New software discovers women at increased risk of stroke

GPs who take into account the differences between men and women in their consulting room offer a better quality of care than GPs who do not. For this reason, more and more attention is being paid to so-called gender-sensitive general practice. A good example is the study by Hine van Os and his team investigating the possibility of assessing the risk of stroke in women using software.

Recognize risk patients earlier

“If GPs recognize these women at an earlier stage, preventive actions are also possible sooner, such as lifestyle interventions and prescribing medication,” says Hine van Os on the ZonMw website. “That is very important, because you have to realize that stroke is one of the main causes of physical disability and death in the Netherlands.” Hine van Os is a medical doctor and researcher in the field of stroke, eHealth and data science. At the LUMC he specialized in research based on large routine healthcare databases in medicine. Van Os is also general manager at NeLL (National eHealth Living Lab).

Differences between men and women in cardiovascular disease

There are differences between men and women not only in stroke but in many other conditions. Heart problems in women, for example, regularly look different than in men, and it is important that general practitioners and specialists are aware of this. For example, there is a disease called ‘the woman’s heart’, for which the correct diagnosis could not always be made with existing studies. With a new measuring method, developed by researchers from the Catharina Heart and Void Center and Eindhoven University of Technology, this condition can be diagnosed in the heart of women.

Using software for inventorying risk patients

It is good that more attention is also being paid to the differences between men and women with regard to strokes, and the software that Van Os will be using can help with this. The researchers are building on the increasing knowledge about the role of sex and gender in cardiovascular disease. Gone are the days when cardiovascular diseases were considered primarily a male disease. It was already known that there are traditional risk factors for the development of a stroke, such as gender, age, diabetes, high blood pressure and smoking. Van Os: “In addition, we are now investigating which women-specific risk factors may also play a role, and if so, to what extent. Examples of women-specific factors are migraines, hormonal disorders and preeclampsia. These factors are especially important in women under the age of 50, for whom the risk of stroke is usually very low.”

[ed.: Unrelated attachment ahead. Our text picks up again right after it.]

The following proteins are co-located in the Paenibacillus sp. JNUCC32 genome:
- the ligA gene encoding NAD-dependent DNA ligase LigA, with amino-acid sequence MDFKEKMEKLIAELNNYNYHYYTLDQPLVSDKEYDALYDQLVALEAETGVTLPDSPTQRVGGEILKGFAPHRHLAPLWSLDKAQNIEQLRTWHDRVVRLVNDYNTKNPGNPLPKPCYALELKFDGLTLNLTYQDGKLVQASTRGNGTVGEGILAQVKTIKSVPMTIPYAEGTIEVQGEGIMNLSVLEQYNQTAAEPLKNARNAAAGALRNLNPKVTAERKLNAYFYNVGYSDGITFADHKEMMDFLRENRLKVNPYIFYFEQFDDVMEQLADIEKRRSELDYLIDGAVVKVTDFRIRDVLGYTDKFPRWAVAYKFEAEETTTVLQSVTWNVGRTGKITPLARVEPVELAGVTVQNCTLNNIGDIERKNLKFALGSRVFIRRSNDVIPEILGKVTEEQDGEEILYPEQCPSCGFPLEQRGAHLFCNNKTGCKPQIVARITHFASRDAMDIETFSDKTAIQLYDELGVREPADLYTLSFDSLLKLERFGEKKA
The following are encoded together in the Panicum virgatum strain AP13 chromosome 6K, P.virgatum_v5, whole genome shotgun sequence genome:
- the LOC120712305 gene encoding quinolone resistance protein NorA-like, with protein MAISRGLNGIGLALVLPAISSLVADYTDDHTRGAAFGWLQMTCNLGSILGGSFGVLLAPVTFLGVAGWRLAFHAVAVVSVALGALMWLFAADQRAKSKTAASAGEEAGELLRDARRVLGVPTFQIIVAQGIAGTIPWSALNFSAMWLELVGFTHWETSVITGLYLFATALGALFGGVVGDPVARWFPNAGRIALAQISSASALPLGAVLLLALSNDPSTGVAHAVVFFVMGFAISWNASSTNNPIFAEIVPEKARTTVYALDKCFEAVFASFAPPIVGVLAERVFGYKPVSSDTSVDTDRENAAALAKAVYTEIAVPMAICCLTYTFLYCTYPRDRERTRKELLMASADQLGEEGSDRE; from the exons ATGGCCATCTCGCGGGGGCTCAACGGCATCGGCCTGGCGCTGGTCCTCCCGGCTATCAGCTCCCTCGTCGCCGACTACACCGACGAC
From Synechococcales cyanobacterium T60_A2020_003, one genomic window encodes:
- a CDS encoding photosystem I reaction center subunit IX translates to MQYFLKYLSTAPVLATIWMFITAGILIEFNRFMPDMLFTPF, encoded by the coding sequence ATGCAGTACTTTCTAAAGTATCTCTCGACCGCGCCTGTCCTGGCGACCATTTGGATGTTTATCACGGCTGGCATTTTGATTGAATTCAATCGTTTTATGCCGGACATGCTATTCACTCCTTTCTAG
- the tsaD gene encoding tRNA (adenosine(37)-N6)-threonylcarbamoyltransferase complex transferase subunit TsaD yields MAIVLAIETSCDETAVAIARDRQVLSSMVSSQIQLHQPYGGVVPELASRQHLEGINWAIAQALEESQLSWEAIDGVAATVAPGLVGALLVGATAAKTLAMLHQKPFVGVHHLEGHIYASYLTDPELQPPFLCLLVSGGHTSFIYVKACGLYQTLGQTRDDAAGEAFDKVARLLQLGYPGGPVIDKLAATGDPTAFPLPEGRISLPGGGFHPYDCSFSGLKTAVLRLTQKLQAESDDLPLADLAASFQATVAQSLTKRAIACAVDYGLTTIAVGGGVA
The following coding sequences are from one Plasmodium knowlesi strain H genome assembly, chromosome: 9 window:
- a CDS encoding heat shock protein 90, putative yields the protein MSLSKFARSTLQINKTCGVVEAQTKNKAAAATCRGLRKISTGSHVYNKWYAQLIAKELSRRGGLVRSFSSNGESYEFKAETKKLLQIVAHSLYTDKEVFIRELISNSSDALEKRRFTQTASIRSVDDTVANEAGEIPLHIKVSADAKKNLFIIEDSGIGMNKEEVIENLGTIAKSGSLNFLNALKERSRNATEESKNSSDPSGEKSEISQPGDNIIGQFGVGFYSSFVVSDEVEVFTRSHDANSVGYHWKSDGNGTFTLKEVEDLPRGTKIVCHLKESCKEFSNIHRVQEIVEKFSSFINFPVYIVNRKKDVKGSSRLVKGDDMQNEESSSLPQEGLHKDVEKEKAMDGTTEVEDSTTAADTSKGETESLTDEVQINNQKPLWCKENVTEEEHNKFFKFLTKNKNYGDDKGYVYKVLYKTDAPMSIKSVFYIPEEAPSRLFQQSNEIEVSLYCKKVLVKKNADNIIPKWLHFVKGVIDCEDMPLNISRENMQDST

Women-specific stroke risk factors

The question is whether there are combinations of women-specific factors with traditional risk factors that can increase the risk of stroke. And that is now being investigated with a big data study, using the gigantic datasets of the Hacking Stroke project. The Hacking Stroke project is a study on the development and implementation of software for early recognition of risk of cardiovascular disease and in particular stroke in general practice.

In concrete terms, this concerns an eHealth innovation that links management software to the existing general practitioner information system (HIS). With an additional grant from ZonMw, the research group will zoom in further on the relationships between women-specific risk factors and stroke. From the national database, approximately 400,000 women were included, of whom a total of 2,751 had a stroke during the duration of the study.

Psychosocial factors also play a role in stroke

The most surprising result, he thinks, is that the study not only confirms that women-specific risk factors play a role in stroke risk, but also psychosocial factors, such as depression, psychosis and socioeconomic status. “We still need to externally validate this outcome. For me, this means that professionals and researchers need to take a more holistic view. Psychosocial factors play a greater role in cardiovascular disease than we often think – we also need to include the social domain in detecting and tackling the risk of stroke and cardiovascular disease.”

The passionate researcher hopes that in about three years’ time citizens will have the means to estimate their own risk of a stroke. This can be done by measuring the blood pressure yourself, possibly analyzing other blood values ​​yourself and by talking to other people in similar situations. He believes it is important that people take charge of their own health and that they are supported in this by healthcare professionals. Finally, Van Os is convinced that with a personalized gender-specific approach, a world can be gained in the field of prevention and prevention of cardiovascular diseases.

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